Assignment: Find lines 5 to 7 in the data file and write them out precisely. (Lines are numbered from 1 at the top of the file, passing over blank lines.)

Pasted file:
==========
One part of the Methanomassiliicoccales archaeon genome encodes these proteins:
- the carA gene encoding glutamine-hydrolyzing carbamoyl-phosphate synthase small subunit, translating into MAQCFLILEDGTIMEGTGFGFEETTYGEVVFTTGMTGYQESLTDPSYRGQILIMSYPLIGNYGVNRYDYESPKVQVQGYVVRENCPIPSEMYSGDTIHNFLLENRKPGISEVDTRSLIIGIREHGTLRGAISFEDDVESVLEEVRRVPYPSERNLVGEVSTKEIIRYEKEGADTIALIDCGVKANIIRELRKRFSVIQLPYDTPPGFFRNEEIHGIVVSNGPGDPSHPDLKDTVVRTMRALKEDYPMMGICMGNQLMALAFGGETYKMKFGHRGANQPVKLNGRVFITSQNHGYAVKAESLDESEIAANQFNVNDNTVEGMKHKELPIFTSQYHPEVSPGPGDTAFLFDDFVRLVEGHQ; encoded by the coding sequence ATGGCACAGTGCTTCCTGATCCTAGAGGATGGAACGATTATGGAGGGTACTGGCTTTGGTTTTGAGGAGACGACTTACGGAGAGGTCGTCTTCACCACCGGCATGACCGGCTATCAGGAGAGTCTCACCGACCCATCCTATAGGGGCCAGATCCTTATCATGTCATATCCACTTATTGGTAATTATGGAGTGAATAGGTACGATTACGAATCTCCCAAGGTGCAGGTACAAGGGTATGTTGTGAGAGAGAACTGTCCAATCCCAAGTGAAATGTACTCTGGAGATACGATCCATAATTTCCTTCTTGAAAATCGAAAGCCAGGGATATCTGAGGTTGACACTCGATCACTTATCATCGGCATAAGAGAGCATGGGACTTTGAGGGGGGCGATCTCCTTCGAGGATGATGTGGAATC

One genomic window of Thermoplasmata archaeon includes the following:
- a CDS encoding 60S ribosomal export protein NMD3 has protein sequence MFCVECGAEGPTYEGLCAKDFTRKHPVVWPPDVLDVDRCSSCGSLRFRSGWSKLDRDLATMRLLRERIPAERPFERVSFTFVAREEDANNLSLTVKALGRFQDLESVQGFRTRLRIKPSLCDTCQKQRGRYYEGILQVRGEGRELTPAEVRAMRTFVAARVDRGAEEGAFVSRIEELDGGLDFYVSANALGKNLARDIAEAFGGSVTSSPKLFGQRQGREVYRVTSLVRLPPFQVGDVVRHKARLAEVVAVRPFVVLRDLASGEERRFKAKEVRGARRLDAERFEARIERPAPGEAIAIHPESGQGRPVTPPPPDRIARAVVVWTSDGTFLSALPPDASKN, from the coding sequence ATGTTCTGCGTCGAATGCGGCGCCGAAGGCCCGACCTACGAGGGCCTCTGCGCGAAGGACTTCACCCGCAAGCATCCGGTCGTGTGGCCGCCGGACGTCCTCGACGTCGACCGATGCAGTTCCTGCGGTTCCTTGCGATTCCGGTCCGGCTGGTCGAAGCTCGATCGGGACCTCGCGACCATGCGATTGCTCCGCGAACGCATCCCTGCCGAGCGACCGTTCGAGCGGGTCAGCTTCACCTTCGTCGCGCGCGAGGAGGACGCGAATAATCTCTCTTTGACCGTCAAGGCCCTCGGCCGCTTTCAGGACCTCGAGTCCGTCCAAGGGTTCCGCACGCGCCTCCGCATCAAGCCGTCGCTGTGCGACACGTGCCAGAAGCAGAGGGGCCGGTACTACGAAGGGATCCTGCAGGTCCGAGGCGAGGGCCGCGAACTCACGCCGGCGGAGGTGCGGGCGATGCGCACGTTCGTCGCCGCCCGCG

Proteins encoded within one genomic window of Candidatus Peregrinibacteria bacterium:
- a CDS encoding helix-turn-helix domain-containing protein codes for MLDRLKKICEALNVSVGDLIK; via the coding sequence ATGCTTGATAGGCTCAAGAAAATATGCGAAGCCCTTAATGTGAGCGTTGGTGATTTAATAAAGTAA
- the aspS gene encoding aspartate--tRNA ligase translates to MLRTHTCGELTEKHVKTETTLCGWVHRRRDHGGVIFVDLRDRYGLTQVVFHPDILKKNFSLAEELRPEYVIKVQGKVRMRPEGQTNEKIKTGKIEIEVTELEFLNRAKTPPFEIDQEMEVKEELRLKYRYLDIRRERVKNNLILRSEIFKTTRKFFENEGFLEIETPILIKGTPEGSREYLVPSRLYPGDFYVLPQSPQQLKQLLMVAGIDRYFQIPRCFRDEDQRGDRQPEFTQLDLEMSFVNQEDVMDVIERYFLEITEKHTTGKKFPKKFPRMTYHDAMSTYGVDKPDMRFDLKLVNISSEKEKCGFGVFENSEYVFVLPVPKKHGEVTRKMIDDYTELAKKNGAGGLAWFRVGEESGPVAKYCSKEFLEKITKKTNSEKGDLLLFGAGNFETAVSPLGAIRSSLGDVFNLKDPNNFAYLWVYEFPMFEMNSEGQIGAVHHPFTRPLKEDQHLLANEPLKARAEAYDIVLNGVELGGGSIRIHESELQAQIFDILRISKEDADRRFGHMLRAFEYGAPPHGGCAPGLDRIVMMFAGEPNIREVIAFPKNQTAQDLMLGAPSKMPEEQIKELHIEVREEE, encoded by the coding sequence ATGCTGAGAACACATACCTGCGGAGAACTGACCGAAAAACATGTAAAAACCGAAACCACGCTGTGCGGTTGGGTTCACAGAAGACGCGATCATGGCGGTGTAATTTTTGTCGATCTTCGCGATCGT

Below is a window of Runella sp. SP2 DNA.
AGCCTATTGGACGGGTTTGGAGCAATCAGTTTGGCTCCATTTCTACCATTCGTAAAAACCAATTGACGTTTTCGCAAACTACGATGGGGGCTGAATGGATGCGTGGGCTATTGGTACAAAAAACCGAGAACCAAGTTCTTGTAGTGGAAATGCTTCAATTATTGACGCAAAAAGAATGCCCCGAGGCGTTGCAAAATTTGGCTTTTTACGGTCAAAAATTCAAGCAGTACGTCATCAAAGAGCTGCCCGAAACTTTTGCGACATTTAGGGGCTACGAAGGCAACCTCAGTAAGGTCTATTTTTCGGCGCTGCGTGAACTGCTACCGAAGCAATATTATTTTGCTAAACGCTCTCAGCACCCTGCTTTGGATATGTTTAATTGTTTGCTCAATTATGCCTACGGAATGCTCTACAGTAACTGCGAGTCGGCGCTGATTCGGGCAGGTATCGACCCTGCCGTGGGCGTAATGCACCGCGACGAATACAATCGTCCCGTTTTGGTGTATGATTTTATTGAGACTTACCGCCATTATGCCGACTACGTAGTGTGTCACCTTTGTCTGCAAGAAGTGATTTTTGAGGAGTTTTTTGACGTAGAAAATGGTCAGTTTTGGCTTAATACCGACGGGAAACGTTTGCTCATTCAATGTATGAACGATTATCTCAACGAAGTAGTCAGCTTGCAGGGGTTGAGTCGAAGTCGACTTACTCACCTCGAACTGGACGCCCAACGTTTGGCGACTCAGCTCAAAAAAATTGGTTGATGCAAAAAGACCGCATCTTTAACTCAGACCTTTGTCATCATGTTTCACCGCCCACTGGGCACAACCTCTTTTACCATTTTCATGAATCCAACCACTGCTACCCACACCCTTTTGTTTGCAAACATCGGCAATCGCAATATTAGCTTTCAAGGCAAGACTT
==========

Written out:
Proteins encoded within one genomic window of Candidatus Peregrinibacteria bacterium:
- a CDS encoding helix-turn-helix domain-containing protein codes for MLDRLKKICEALNVSVGDLIK; via the coding sequence ATGCTTGATAGGCTCAAGAAAATATGCGAAGCCCTTAATGTGAGCGTTGGTGATTTAATAAAGTAA
- the aspS gene encoding aspartate--tRNA ligase translates to MLRTHTCGELTEKHVKTETTLCGWVHRRRDHGGVIFVDLRDRYGLTQVVFHPDILKKNFSLAEELRPEYVIKVQGKVRMRPEGQTNEKIKTGKIEIEVTELEFLNRAKTPPFEIDQEMEVKEELRLKYRYLDIRRERVKNNLILRSEIFKTTRKFFENEGFLEIETPILIKGTPEGSREYLVPSRLYPGDFYVLPQSPQQLKQLLMVAGIDRYFQIPRCFRDEDQRGDRQPEFTQLDLEMSFVNQEDVMDVIERYFLEITEKHTTGKKFPKKFPRMTYHDAMSTYGVDKPDMRFDLKLVNISSEKEKCGFGVFENSEYVFVLPVPKKHGEVTRKMIDDYTELAKKNGAGGLAWFRVGEESGPVAKYCSKEFLEKITKKTNSEKGDLLLFGAGNFETAVSPLGAIRSSLGDVFNLKDPNNFAYLWVYEFPMFEMNSEGQIGAVHHPFTRPLKEDQHLLANEPLKARAEAYDIVLNGVELGGGSIRIHESELQAQIFDILRISKEDADRRFGHMLRAFEYGAPPHGGCAPGLDRIVMMFAGEPNIREVIAFPKNQTAQDLMLGAPSKMPEEQIKELHIEVREEE, encoded by the coding sequence ATGCTGAGAACACATACCTGCGGAGAACTGACCGAAAAACATGTAAAAACCGAAACCACGCTGTGCGGTTGGGTTCACAGAAGACGCGATCATGGCGGTGTAATTTTTGTCGATCTTCGCGATCGT